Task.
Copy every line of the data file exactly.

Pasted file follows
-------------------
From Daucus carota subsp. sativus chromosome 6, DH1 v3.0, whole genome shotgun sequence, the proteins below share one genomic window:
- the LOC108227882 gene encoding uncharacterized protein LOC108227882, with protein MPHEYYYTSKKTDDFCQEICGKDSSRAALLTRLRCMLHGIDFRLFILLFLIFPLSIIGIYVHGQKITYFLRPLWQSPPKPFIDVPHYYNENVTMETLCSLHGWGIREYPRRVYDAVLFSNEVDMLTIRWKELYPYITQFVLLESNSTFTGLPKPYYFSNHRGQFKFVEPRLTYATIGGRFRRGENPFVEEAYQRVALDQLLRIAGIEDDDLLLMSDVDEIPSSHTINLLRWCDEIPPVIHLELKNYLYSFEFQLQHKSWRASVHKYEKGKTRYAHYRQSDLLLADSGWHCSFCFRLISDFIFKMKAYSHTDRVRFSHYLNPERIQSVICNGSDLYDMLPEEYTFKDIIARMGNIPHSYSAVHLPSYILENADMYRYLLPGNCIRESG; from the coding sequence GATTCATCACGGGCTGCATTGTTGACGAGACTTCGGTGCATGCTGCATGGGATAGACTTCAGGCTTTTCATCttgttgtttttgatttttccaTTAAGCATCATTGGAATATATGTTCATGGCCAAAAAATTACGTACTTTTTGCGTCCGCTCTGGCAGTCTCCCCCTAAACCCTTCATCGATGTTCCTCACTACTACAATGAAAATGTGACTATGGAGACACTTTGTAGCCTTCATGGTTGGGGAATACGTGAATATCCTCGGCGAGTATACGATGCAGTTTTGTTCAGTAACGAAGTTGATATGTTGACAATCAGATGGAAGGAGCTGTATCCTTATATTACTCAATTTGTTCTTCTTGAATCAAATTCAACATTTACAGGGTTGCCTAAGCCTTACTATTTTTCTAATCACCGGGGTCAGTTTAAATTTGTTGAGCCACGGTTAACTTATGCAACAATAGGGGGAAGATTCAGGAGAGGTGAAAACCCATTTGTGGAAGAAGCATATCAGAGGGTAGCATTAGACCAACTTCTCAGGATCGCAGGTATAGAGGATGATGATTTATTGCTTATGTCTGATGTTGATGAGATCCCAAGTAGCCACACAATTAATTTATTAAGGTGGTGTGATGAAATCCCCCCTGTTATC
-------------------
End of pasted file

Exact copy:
From Daucus carota subsp. sativus chromosome 6, DH1 v3.0, whole genome shotgun sequence, the proteins below share one genomic window:
- the LOC108227882 gene encoding uncharacterized protein LOC108227882, with protein MPHEYYYTSKKTDDFCQEICGKDSSRAALLTRLRCMLHGIDFRLFILLFLIFPLSIIGIYVHGQKITYFLRPLWQSPPKPFIDVPHYYNENVTMETLCSLHGWGIREYPRRVYDAVLFSNEVDMLTIRWKELYPYITQFVLLESNSTFTGLPKPYYFSNHRGQFKFVEPRLTYATIGGRFRRGENPFVEEAYQRVALDQLLRIAGIEDDDLLLMSDVDEIPSSHTINLLRWCDEIPPVIHLELKNYLYSFEFQLQHKSWRASVHKYEKGKTRYAHYRQSDLLLADSGWHCSFCFRLISDFIFKMKAYSHTDRVRFSHYLNPERIQSVICNGSDLYDMLPEEYTFKDIIARMGNIPHSYSAVHLPSYILENADMYRYLLPGNCIRESG; from the coding sequence GATTCATCACGGGCTGCATTGTTGACGAGACTTCGGTGCATGCTGCATGGGATAGACTTCAGGCTTTTCATCttgttgtttttgatttttccaTTAAGCATCATTGGAATATATGTTCATGGCCAAAAAATTACGTACTTTTTGCGTCCGCTCTGGCAGTCTCCCCCTAAACCCTTCATCGATGTTCCTCACTACTACAATGAAAATGTGACTATGGAGACACTTTGTAGCCTTCATGGTTGGGGAATACGTGAATATCCTCGGCGAGTATACGATGCAGTTTTGTTCAGTAACGAAGTTGATATGTTGACAATCAGATGGAAGGAGCTGTATCCTTATATTACTCAATTTGTTCTTCTTGAATCAAATTCAACATTTACAGGGTTGCCTAAGCCTTACTATTTTTCTAATCACCGGGGTCAGTTTAAATTTGTTGAGCCACGGTTAACTTATGCAACAATAGGGGGAAGATTCAGGAGAGGTGAAAACCCATTTGTGGAAGAAGCATATCAGAGGGTAGCATTAGACCAACTTCTCAGGATCGCAGGTATAGAGGATGATGATTTATTGCTTATGTCTGATGTTGATGAGATCCCAAGTAGCCACACAATTAATTTATTAAGGTGGTGTGATGAAATCCCCCCTGTTATC